Federal study abroad loans for U.S. students can be used to pay tuition and fees, room and board, and other eligible expenses. Any leftover funds are disbursed to you, which you could use for travel to your destination country or basic living expenses. However, federal loans may not cover all the costs of studying overseas.

💡 Quick Tip: Federal student loans carry an origination or processing fee (1.057% for Direct Subsidized and Unsubsidized loans first disbursed from Oct. 1, 2020, through Oct. 1, 2024). The fee is subtracted from your loan amount, which is why the amount disbursed is less than the amount you borrowed. That said, some private student loan lenders don’t charge an origination fee.

Private Student Loans

If you max out the amount you can borrow in federal loans, you can turn to private student loans to finance the remaining costs. Approval for private student loans typically hinges on your credit history. You may need a cosigner for approval if you haven’t established a credit history or your credit score is lower than the minimum score the lender requires.

Private student loans offer more borrowing power than you can get with the U.S. government, but don’t offer the same protections (like income-based repayment plans). Rates are also typically higher.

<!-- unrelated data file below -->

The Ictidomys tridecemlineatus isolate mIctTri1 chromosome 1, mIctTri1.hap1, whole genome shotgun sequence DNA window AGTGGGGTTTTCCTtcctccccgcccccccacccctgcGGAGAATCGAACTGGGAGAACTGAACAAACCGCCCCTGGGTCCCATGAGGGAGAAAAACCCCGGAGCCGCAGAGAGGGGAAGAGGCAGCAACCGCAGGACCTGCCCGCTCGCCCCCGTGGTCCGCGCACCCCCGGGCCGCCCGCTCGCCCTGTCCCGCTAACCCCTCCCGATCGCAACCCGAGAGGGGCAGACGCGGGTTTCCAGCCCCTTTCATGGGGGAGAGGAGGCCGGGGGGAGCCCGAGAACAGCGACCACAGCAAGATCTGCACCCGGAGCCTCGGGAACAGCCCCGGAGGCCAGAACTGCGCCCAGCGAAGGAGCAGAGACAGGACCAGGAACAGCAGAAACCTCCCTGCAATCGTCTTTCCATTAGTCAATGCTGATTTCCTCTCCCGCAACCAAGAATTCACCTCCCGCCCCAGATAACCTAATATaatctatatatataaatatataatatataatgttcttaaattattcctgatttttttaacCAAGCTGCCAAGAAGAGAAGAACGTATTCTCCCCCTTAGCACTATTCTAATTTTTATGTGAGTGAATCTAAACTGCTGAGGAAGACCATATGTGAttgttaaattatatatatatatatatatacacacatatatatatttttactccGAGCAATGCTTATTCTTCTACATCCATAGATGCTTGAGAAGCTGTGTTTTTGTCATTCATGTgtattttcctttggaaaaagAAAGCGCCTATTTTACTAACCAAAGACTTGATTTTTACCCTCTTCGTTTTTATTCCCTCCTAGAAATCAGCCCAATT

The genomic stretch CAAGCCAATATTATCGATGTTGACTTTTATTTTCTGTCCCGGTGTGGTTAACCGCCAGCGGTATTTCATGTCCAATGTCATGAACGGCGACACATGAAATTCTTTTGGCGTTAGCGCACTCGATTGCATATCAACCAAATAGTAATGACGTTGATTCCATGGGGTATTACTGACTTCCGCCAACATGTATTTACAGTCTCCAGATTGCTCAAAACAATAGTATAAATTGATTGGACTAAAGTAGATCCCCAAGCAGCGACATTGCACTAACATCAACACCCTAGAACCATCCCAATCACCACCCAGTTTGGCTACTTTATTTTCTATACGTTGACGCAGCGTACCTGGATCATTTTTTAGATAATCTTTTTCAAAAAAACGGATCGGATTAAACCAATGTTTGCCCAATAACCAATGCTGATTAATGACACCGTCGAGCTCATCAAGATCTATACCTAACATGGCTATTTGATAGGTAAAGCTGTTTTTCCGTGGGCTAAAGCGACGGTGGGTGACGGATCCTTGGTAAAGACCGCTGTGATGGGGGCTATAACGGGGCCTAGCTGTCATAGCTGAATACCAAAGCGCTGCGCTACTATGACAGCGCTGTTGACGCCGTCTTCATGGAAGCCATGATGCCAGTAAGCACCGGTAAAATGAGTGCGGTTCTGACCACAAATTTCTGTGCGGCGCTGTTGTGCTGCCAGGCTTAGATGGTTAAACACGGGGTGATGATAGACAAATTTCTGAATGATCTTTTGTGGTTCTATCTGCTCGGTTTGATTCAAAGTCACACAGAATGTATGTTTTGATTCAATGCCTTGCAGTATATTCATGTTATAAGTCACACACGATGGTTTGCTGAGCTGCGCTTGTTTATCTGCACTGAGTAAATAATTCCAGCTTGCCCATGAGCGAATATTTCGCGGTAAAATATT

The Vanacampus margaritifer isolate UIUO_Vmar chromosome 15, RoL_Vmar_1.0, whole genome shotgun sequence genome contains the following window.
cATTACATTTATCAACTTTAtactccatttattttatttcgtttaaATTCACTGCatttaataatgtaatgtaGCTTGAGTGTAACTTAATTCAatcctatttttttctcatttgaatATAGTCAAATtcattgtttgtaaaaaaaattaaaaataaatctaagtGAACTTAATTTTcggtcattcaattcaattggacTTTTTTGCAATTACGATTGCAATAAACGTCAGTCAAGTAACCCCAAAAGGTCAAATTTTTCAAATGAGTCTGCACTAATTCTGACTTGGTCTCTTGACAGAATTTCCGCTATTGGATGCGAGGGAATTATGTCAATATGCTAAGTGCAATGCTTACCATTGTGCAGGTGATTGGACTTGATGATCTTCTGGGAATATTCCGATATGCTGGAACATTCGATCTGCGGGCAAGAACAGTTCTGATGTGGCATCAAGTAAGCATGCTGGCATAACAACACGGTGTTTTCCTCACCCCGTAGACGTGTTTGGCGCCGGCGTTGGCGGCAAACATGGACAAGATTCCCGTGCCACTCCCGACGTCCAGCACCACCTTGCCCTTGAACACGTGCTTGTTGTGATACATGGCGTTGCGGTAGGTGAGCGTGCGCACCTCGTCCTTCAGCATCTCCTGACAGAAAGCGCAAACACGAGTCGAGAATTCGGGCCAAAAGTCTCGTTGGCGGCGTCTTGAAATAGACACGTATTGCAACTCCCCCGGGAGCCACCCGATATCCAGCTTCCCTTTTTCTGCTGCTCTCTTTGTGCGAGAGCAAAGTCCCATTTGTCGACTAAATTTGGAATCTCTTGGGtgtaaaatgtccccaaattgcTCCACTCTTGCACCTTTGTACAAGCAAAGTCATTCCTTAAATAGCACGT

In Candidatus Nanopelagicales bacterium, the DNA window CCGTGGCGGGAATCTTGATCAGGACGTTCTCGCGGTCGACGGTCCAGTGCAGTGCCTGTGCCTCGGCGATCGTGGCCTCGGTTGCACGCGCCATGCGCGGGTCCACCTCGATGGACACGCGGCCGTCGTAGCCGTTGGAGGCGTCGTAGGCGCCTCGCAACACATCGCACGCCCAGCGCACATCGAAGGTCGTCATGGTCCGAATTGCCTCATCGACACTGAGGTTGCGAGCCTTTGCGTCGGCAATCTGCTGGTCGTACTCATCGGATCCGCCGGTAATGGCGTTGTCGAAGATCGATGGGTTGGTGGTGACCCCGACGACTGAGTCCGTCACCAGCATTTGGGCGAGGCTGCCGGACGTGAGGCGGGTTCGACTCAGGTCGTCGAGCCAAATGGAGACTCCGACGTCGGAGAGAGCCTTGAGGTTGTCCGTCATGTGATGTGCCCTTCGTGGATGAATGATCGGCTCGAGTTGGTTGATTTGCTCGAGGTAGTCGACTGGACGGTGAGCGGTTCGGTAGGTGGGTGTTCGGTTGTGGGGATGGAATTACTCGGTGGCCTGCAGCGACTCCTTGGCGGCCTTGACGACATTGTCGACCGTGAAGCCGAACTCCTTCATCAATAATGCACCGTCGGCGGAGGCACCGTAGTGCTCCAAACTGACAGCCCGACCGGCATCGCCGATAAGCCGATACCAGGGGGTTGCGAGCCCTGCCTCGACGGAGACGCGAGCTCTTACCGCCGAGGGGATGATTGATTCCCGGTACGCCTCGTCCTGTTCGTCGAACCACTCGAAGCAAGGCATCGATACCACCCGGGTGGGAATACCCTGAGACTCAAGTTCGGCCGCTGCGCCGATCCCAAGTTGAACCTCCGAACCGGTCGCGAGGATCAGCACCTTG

Affordable Study Abroad Programs to Check Out

Here a sampling of study abroad programs that often offer affordable prices:

•   CIS Abroad (worldwide programs)

•   World Endeavors (worldwide programs)

•   International Studies Abroad (ISA) (worldwide programs)

•   Maximo Nivel (programs in Central and South America)

The Takeaway

Spending a summer, semester, or full year abroad can significantly enhance your college experience. But it can also significantly increase the cost, coming in at upwards of $15,000 per semester. Fortunately, there are funding options available to help students manage the cost of study abroad, including scholarships, grants, and student loans.

If you’ve exhausted all federal student aid options, no-fee private student loans from SoFi can help you pay for school. The online application process is easy, and you can see rates and terms in just minutes. Repayment plans are flexible, so you can find an option that works for your financial plan and budget.

Cover up to 100% of school-certified costs including tuition, books, supplies, room and board, and transportation with a private student loan from SoFi.


What’s the cheapest country to study abroad in?

Some of the cheapest locales to study abroad in include:

•   Kyrgyzstan

•   Malaysia

•   Central Asia

•   Hungary

•   Poland

•   Kenya

•   Brazil

•   Mexico

•   South Africa

•   Portugal

Does FAFSA cover study abroad?

Yes. If you qualify for student aid through the Free Application for Federal Student Aid (FAFSA), your awarded aid funds can typically be used toward study abroad costs. The school you attend while studying abroad must participate in federal aid programs, however, and your FAFSA aid might not cover the entire cost of studying in another country.

Is a year too long to study abroad?

Not necessarily. How long you should study abroad is a personal preference and based on your budget. The latest 2023 Open Doors U.S. Study Abroad Survey found that 49% of study abroad students go for the summer term, 30% go for one semester, 2.4% go for one year.

Photo credit: iStock/wsfurlan